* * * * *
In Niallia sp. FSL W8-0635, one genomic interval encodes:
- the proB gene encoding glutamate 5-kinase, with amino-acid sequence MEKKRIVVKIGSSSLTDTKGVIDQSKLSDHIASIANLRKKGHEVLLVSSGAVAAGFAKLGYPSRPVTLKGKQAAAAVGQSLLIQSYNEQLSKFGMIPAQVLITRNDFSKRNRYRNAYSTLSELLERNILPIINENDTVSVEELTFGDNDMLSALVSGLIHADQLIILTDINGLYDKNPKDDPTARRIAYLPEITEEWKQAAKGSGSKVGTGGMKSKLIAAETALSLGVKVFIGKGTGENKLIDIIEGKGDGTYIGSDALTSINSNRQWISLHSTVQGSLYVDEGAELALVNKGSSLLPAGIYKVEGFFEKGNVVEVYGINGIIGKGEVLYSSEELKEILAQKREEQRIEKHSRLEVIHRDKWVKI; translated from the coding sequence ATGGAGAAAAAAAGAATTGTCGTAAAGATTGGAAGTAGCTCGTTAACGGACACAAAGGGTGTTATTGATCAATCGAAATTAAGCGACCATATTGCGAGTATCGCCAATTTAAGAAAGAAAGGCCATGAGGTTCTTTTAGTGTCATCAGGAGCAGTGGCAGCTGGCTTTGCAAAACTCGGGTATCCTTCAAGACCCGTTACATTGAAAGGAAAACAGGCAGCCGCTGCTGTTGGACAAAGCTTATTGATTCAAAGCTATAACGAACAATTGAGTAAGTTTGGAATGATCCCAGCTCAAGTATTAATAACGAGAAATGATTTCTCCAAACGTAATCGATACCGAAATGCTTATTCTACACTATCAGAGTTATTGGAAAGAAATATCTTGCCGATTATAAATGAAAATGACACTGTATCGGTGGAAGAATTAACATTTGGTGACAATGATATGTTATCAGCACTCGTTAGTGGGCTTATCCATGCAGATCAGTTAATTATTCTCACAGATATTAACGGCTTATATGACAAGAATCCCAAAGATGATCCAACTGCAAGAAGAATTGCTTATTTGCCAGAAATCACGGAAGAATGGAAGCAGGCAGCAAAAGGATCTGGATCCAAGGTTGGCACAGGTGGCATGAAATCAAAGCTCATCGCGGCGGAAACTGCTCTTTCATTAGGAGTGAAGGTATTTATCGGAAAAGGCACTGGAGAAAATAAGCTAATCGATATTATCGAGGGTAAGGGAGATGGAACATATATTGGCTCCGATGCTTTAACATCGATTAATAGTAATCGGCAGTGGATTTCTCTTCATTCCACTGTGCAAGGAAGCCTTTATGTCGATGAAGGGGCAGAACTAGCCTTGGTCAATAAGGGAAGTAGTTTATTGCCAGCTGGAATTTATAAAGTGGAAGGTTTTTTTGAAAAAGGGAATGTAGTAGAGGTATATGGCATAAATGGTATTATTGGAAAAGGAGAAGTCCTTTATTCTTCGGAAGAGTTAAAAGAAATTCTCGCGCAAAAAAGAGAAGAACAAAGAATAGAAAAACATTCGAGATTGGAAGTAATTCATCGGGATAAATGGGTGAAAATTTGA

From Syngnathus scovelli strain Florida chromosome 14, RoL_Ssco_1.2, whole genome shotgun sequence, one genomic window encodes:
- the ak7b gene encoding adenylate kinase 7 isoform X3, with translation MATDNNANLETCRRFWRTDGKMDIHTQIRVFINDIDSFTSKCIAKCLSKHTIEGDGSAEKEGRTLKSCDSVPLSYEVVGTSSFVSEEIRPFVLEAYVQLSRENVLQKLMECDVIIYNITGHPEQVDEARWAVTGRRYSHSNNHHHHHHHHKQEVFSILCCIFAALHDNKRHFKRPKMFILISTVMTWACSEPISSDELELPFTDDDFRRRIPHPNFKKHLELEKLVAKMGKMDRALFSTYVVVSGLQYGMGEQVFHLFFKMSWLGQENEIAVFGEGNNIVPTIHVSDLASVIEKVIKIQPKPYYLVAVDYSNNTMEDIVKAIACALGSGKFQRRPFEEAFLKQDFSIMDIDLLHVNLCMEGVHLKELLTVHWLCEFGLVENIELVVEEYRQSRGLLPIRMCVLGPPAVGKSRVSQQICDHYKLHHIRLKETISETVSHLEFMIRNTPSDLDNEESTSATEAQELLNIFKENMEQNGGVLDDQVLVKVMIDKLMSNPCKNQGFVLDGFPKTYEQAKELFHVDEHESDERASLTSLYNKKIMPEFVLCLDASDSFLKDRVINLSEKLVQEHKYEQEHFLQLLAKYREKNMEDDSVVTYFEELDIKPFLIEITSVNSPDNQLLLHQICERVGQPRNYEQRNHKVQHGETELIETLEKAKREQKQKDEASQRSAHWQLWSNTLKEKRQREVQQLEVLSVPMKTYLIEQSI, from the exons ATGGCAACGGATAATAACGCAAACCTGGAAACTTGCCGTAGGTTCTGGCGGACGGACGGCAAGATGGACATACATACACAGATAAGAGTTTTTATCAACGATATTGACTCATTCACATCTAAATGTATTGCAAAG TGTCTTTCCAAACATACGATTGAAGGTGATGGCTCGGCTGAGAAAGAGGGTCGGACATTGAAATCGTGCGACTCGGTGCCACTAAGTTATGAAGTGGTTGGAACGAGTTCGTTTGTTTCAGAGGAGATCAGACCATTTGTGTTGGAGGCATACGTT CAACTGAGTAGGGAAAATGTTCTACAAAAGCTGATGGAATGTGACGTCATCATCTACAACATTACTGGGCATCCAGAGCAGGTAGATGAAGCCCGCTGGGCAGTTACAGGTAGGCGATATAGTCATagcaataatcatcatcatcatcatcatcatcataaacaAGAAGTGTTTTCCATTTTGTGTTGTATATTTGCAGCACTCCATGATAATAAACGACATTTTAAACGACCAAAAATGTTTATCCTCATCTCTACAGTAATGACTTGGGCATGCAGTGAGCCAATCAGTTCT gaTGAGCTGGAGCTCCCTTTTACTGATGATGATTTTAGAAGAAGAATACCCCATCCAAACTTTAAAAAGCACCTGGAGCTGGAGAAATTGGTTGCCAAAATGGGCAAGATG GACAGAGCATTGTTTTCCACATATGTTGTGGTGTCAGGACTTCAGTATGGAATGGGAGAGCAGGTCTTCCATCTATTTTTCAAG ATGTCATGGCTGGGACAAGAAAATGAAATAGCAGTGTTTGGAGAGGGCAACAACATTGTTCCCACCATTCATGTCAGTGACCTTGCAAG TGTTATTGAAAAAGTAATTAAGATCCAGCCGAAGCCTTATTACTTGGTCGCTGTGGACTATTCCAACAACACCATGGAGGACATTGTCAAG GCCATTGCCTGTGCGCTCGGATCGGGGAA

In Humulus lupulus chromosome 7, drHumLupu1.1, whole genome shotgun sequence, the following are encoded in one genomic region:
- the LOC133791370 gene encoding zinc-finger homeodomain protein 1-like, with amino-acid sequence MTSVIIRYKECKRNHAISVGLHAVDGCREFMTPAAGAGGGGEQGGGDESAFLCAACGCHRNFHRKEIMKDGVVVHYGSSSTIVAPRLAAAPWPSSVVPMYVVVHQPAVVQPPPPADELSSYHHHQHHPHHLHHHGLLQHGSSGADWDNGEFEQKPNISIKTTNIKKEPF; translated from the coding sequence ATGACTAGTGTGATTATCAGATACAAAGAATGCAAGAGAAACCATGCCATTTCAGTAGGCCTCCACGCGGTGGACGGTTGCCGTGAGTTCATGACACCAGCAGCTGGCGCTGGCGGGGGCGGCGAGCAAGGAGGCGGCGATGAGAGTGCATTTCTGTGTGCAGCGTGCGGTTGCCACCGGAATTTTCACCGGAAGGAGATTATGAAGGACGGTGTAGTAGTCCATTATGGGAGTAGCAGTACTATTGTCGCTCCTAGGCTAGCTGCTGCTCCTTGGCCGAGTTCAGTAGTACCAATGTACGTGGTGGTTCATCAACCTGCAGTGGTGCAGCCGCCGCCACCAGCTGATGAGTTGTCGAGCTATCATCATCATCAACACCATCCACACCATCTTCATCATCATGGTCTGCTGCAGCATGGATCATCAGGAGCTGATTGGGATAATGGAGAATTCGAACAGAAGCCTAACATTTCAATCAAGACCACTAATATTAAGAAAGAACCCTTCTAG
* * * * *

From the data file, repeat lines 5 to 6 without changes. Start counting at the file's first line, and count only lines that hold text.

In Humulus lupulus chromosome 7, drHumLupu1.1, whole genome shotgun sequence, the following are encoded in one genomic region:
- the LOC133791370 gene encoding zinc-finger homeodomain protein 1-like, with amino-acid sequence MTSVIIRYKECKRNHAISVGLHAVDGCREFMTPAAGAGGGGEQGGGDESAFLCAACGCHRNFHRKEIMKDGVVVHYGSSSTIVAPRLAAAPWPSSVVPMYVVVHQPAVVQPPPPADELSSYHHHQHHPHHLHHHGLLQHGSSGADWDNGEFEQKPNISIKTTNIKKEPF; translated from the coding sequence ATGACTAGTGTGATTATCAGATACAAAGAATGCAAGAGAAACCATGCCATTTCAGTAGGCCTCCACGCGGTGGACGGTTGCCGTGAGTTCATGACACCAGCAGCTGGCGCTGGCGGGGGCGGCGAGCAAGGAGGCGGCGATGAGAGTGCATTTCTGTGTGCAGCGTGCGGTTGCCACCGGAATTTTCACCGGAAGGAGATTATGAAGGACGGTGTAGTAGTCCATTATGGGAGTAGCAGTACTATTGTCGCTCCTAGGCTAGCTGCTGCTCCTTGGCCGAGTTCAGTAGTACCAATGTACGTGGTGGTTCATCAACCTGCAGTGGTGCAGCCGCCGCCACCAGCTGATGAGTTGTCGAGCTATCATCATCATCAACACCATCCACACCATCTTCATCATCATGGTCTGCTGCAGCATGGATCATCAGGAGCTGATTGGGATAATGGAGAATTCGAACAGAAGCCTAACATTTCAATCAAGACCACTAATATTAAGAAAGAACCCTTCTAG